5. abey67


    Feb 25, 2007
    Thanks for all of your help. Nice to have knowledgeable friends in this forum.
  6. Jason B.

    Jason B. KnifeMaker / Craftsman / Service Provider Knifemaker / Craftsman / Service Provider

    Jun 13, 2007
    I think steels like S110V that have extreme amounts of Vanadium should be sharpened with a Coarse DMT and called good. Shapton's can do the job fairly well to about 500 grit but not worth the effort when compared to diamond plates IMO. Much easier, faster and you get sharper edges with the diamond plates on such high alloy steels. The Shapton Glass stones will sharpen any of the steels listed in the OP without too much trouble but I would still consider some diamond plates for high V steels.
  7. gunmike1


    Dec 9, 2005
    I use the Atoma 140 to set a bevel, then clean that up with an Atoma 400. I try not to Apex with the 140. That sets you up to use the 220, 320, and 500 grit Glasstones on steels up to S110V. I don't go any finer than that on most of my knives. S110V for me is still not quite as sharp as less extreme steels like CPM M4 or CPM Cruwear at that grit, and it takes longer on each grit, but it still pushcuts thin phonebook paper with ease and catches hair above the skin. The 1000 and finer Glasstones don't cut the extreme vanadium steels good enough to recommend. I've found 4% Vanadium (CPM M4 and S30V) is about the upper limit that the finer Glasstones can cleanly cut, and you still might be better off with quality diamond stones and abrasives. I generally don't go finer that 500 grit with a few light passes with the 16000 grit Glasstone at a slightly elevated angle for my EDC knives. I find that to be a good combination of push cutting along with good slicing aggression for my cutting.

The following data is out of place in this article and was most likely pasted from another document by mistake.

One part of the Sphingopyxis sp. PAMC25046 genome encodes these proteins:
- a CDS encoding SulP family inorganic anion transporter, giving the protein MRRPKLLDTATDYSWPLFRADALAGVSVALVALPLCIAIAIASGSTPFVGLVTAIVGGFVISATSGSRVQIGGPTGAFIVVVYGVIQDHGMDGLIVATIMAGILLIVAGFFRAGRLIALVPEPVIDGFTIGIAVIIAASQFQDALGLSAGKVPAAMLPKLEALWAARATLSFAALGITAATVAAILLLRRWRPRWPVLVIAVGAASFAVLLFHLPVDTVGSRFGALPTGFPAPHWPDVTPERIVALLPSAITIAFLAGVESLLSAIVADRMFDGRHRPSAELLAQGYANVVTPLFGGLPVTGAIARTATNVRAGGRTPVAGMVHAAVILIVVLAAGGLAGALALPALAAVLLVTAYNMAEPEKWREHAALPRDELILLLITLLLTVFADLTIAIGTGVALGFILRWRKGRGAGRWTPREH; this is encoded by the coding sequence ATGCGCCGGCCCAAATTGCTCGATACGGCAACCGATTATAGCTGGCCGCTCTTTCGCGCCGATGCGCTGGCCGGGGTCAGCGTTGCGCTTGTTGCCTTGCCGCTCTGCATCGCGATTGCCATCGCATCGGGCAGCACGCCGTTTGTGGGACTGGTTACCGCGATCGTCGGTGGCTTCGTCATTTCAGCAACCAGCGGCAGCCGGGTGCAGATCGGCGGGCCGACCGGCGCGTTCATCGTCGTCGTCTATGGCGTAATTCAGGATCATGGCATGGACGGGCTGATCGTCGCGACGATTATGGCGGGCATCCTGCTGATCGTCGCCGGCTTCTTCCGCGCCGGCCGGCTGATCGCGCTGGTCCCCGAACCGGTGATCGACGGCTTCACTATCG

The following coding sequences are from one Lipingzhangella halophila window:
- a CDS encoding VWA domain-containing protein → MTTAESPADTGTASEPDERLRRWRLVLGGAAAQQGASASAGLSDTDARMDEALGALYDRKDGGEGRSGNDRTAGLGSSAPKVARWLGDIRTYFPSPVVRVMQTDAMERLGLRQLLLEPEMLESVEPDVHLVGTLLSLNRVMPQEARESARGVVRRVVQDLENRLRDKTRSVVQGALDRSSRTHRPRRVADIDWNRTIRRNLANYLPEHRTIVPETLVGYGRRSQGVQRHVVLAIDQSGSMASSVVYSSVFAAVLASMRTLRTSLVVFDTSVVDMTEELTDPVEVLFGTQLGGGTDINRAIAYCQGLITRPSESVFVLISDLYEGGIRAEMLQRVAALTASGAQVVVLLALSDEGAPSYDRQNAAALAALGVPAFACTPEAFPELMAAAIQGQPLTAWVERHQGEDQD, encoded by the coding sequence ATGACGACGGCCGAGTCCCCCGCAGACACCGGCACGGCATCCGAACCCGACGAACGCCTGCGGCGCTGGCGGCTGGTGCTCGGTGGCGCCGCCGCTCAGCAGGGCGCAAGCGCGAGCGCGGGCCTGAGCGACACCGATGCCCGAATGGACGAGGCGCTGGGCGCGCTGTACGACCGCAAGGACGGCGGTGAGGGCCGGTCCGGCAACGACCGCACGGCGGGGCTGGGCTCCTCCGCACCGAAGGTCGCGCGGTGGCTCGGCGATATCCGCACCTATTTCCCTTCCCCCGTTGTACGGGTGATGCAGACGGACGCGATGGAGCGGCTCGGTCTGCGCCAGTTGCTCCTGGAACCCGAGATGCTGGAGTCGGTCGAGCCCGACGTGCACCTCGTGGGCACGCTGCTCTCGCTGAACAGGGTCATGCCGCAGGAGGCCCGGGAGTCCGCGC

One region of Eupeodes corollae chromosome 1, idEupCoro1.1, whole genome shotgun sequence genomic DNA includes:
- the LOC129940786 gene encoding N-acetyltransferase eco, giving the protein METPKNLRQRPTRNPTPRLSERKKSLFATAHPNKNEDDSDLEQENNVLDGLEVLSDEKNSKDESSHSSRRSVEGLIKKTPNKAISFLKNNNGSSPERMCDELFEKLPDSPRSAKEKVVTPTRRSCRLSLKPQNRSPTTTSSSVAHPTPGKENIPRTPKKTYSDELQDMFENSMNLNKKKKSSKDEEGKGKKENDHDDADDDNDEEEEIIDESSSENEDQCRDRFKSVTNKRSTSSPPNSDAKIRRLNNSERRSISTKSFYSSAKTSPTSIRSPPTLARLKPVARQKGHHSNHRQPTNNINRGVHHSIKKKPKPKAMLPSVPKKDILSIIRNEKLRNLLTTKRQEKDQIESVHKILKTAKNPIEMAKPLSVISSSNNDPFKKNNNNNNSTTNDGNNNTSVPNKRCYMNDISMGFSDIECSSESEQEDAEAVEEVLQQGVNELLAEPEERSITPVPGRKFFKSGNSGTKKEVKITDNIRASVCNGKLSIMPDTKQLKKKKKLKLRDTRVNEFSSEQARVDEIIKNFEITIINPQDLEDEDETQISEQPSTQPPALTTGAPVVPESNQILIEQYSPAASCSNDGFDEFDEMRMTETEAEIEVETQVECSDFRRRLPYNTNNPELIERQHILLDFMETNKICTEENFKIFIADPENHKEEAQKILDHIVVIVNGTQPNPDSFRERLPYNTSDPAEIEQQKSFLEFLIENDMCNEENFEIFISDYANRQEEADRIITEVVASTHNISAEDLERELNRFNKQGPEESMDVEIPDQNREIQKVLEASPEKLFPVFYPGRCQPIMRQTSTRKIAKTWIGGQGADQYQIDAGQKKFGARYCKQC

Jason B. likes this.
  8. Mo2


    Apr 8, 2016
    Venev bonded diamond stones, CBN, and Shapton glass are all stones i would recommend for higher end steels'. most of the steel you have will work fine with the standard stones the edge pro comes with tho. shapton will work for a bunch of different steel also, but as mentioned in above posts, wont work on everything.

    i like the bonded diamond stones for nice crisp edges and removing material. i like the scratch pattern alot. i dont have the finer grit venev stones tho.

    i dont have CBN yet, but gonna get some. its said the scratch pattern at the higher grit levels is more idea than the venev stones (so instead of getting say a 2000 grit venev stone just get the 1200 grit cbn stone.

    a friend i know who does sharpening professionally uses the shaptons (iirc diamond stones for re profiling).
  9. Diemaker


    Apr 28, 2017
    I am pretty sure Ben would recomend what he sells, based on his answer to this question in the wranglerstar video of his tour of Edge Pro.

    As far as Shapton Glass vs the Boride and polishing stones from Edge Pro I personally didn't like the Shaptons when I tried them, I borrowed Edge Pro's full set. They don't absorb water so you have to keep adding it while sharpening even small knives, they cut very slowly, cost much more, and the finished polish between the Shapton 35k? and the Edge Pro 4k is identical. The one plus is I think the Shapton Glass will last forever, but so will the Edge Pro polishing stones.